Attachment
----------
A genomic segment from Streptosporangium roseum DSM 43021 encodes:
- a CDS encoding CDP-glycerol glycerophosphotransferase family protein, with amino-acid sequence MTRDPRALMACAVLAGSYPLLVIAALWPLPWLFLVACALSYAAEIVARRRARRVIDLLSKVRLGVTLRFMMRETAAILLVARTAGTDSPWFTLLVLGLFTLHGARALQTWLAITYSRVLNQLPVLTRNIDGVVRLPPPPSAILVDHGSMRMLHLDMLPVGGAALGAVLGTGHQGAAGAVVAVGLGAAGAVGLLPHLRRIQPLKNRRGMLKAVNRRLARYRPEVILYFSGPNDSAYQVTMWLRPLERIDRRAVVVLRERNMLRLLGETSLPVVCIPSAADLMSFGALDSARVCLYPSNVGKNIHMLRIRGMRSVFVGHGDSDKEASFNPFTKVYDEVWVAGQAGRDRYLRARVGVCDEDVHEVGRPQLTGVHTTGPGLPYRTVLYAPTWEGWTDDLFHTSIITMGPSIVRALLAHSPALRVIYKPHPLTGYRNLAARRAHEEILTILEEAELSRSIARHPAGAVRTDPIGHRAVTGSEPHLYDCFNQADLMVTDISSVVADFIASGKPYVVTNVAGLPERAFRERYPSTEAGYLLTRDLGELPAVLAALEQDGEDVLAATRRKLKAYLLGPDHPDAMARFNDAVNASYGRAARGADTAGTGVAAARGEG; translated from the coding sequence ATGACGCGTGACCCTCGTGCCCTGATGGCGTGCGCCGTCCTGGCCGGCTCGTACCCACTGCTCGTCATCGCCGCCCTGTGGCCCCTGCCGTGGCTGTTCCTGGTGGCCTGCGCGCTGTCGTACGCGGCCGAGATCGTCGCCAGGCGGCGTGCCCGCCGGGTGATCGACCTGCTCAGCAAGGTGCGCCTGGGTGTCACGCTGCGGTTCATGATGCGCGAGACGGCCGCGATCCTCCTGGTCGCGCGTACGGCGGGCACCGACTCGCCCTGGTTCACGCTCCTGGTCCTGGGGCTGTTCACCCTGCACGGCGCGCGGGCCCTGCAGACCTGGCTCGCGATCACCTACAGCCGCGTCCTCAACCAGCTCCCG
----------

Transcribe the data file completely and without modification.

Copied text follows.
A genomic segment from Streptosporangium roseum DSM 43021 encodes:
- a CDS encoding CDP-glycerol glycerophosphotransferase family protein, with amino-acid sequence MTRDPRALMACAVLAGSYPLLVIAALWPLPWLFLVACALSYAAEIVARRRARRVIDLLSKVRLGVTLRFMMRETAAILLVARTAGTDSPWFTLLVLGLFTLHGARALQTWLAITYSRVLNQLPVLTRNIDGVVRLPPPPSAILVDHGSMRMLHLDMLPVGGAALGAVLGTGHQGAAGAVVAVGLGAAGAVGLLPHLRRIQPLKNRRGMLKAVNRRLARYRPEVILYFSGPNDSAYQVTMWLRPLERIDRRAVVVLRERNMLRLLGETSLPVVCIPSAADLMSFGALDSARVCLYPSNVGKNIHMLRIRGMRSVFVGHGDSDKEASFNPFTKVYDEVWVAGQAGRDRYLRARVGVCDEDVHEVGRPQLTGVHTTGPGLPYRTVLYAPTWEGWTDDLFHTSIITMGPSIVRALLAHSPALRVIYKPHPLTGYRNLAARRAHEEILTILEEAELSRSIARHPAGAVRTDPIGHRAVTGSEPHLYDCFNQADLMVTDISSVVADFIASGKPYVVTNVAGLPERAFRERYPSTEAGYLLTRDLGELPAVLAALEQDGEDVLAATRRKLKAYLLGPDHPDAMARFNDAVNASYGRAARGADTAGTGVAAARGEG; translated from the coding sequence ATGACGCGTGACCCTCGTGCCCTGATGGCGTGCGCCGTCCTGGCCGGCTCGTACCCACTGCTCGTCATCGCCGCCCTGTGGCCCCTGCCGTGGCTGTTCCTGGTGGCCTGCGCGCTGTCGTACGCGGCCGAGATCGTCGCCAGGCGGCGTGCCCGCCGGGTGATCGACCTGCTCAGCAAGGTGCGCCTGGGTGTCACGCTGCGGTTCATGATGCGCGAGACGGCCGCGATCCTCCTGGTCGCGCGTACGGCGGGCACCGACTCGCCCTGGTTCACGCTCCTGGTCCTGGGGCTGTTCACCCTGCACGGCGCGCGGGCCCTGCAGACCTGGCTCGCGATCACCTACAGCCGCGTCCTCAACCAGCTCCCG